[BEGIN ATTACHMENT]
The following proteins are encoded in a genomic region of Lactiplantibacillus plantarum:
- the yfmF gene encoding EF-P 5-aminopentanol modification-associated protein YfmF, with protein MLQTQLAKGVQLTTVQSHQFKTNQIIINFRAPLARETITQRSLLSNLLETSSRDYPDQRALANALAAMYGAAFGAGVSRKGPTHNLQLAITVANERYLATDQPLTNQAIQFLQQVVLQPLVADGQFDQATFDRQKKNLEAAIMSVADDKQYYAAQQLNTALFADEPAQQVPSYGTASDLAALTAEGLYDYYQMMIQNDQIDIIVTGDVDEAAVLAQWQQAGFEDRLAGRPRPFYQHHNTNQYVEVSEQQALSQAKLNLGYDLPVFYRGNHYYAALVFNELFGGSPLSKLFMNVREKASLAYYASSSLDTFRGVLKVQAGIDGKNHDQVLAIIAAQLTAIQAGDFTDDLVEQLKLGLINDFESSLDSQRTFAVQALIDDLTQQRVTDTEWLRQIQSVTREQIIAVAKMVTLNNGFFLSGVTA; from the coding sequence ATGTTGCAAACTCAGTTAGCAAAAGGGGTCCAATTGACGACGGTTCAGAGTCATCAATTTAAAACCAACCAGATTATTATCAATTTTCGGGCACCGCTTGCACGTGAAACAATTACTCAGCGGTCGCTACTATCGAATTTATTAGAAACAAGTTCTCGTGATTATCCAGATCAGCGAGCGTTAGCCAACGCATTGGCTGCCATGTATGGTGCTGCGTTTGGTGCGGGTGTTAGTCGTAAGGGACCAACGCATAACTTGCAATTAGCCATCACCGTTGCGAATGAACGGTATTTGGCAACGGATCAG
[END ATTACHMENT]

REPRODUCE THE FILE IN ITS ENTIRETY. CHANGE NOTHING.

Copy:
The following proteins are encoded in a genomic region of Lactiplantibacillus plantarum:
- the yfmF gene encoding EF-P 5-aminopentanol modification-associated protein YfmF, with protein MLQTQLAKGVQLTTVQSHQFKTNQIIINFRAPLARETITQRSLLSNLLETSSRDYPDQRALANALAAMYGAAFGAGVSRKGPTHNLQLAITVANERYLATDQPLTNQAIQFLQQVVLQPLVADGQFDQATFDRQKKNLEAAIMSVADDKQYYAAQQLNTALFADEPAQQVPSYGTASDLAALTAEGLYDYYQMMIQNDQIDIIVTGDVDEAAVLAQWQQAGFEDRLAGRPRPFYQHHNTNQYVEVSEQQALSQAKLNLGYDLPVFYRGNHYYAALVFNELFGGSPLSKLFMNVREKASLAYYASSSLDTFRGVLKVQAGIDGKNHDQVLAIIAAQLTAIQAGDFTDDLVEQLKLGLINDFESSLDSQRTFAVQALIDDLTQQRVTDTEWLRQIQSVTREQIIAVAKMVTLNNGFFLSGVTA; from the coding sequence ATGTTGCAAACTCAGTTAGCAAAAGGGGTCCAATTGACGACGGTTCAGAGTCATCAATTTAAAACCAACCAGATTATTATCAATTTTCGGGCACCGCTTGCACGTGAAACAATTACTCAGCGGTCGCTACTATCGAATTTATTAGAAACAAGTTCTCGTGATTATCCAGATCAGCGAGCGTTAGCCAACGCATTGGCTGCCATGTATGGTGCTGCGTTTGGTGCGGGTGTTAGTCGTAAGGGACCAACGCATAACTTGCAATTAGCCATCACCGTTGCGAATGAACGGTATTTGGCAACGGATCAG